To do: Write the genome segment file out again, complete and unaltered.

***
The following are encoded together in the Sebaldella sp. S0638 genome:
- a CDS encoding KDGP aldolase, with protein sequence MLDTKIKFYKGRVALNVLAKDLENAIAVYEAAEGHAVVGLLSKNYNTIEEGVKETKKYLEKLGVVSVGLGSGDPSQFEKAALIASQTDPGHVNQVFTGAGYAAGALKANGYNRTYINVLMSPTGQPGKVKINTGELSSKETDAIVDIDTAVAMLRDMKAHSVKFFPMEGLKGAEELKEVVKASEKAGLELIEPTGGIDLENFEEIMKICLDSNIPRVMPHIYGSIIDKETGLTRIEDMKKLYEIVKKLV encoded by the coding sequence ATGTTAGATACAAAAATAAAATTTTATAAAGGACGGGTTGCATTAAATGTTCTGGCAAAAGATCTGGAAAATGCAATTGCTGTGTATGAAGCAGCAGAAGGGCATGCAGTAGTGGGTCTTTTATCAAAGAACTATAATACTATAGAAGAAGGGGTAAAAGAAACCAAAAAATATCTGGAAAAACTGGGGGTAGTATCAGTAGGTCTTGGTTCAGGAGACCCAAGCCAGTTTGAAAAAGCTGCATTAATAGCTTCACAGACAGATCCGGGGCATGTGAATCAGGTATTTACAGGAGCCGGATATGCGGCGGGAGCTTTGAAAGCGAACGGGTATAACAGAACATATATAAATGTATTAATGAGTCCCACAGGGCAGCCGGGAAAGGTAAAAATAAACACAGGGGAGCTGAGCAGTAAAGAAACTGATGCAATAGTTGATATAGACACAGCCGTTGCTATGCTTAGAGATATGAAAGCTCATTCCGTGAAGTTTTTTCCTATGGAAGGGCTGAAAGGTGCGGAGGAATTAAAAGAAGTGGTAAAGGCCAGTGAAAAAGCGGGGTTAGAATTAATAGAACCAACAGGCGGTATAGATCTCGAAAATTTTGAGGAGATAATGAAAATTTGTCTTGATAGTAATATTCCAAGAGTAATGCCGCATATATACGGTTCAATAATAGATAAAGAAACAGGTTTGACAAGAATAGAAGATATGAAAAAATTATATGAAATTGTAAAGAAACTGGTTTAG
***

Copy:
The following are encoded together in the Sebaldella sp. S0638 genome:
- a CDS encoding KDGP aldolase, with protein sequence MLDTKIKFYKGRVALNVLAKDLENAIAVYEAAEGHAVVGLLSKNYNTIEEGVKETKKYLEKLGVVSVGLGSGDPSQFEKAALIASQTDPGHVNQVFTGAGYAAGALKANGYNRTYINVLMSPTGQPGKVKINTGELSSKETDAIVDIDTAVAMLRDMKAHSVKFFPMEGLKGAEELKEVVKASEKAGLELIEPTGGIDLENFEEIMKICLDSNIPRVMPHIYGSIIDKETGLTRIEDMKKLYEIVKKLV encoded by the coding sequence ATGTTAGATACAAAAATAAAATTTTATAAAGGACGGGTTGCATTAAATGTTCTGGCAAAAGATCTGGAAAATGCAATTGCTGTGTATGAAGCAGCAGAAGGGCATGCAGTAGTGGGTCTTTTATCAAAGAACTATAATACTATAGAAGAAGGGGTAAAAGAAACCAAAAAATATCTGGAAAAACTGGGGGTAGTATCAGTAGGTCTTGGTTCAGGAGACCCAAGCCAGTTTGAAAAAGCTGCATTAATAGCTTCACAGACAGATCCGGGGCATGTGAATCAGGTATTTACAGGAGCCGGATATGCGGCGGGAGCTTTGAAAGCGAACGGGTATAACAGAACATATATAAATGTATTAATGAGTCCCACAGGGCAGCCGGGAAAGGTAAAAATAAACACAGGGGAGCTGAGCAGTAAAGAAACTGATGCAATAGTTGATATAGACACAGCCGTTGCTATGCTTAGAGATATGAAAGCTCATTCCGTGAAGTTTTTTCCTATGGAAGGGCTGAAAGGTGCGGAGGAATTAAAAGAAGTGGTAAAGGCCAGTGAAAAAGCGGGGTTAGAATTAATAGAACCAACAGGCGGTATAGATCTCGAAAATTTTGAGGAGATAATGAAAATTTGTCTTGATAGTAATATTCCAAGAGTAATGCCGCATATATACGGTTCAATAATAGATAAAGAAACAGGTTTGACAAGAATAGAAGATATGAAAAAATTATATGAAATTGTAAAGAAACTGGTTTAG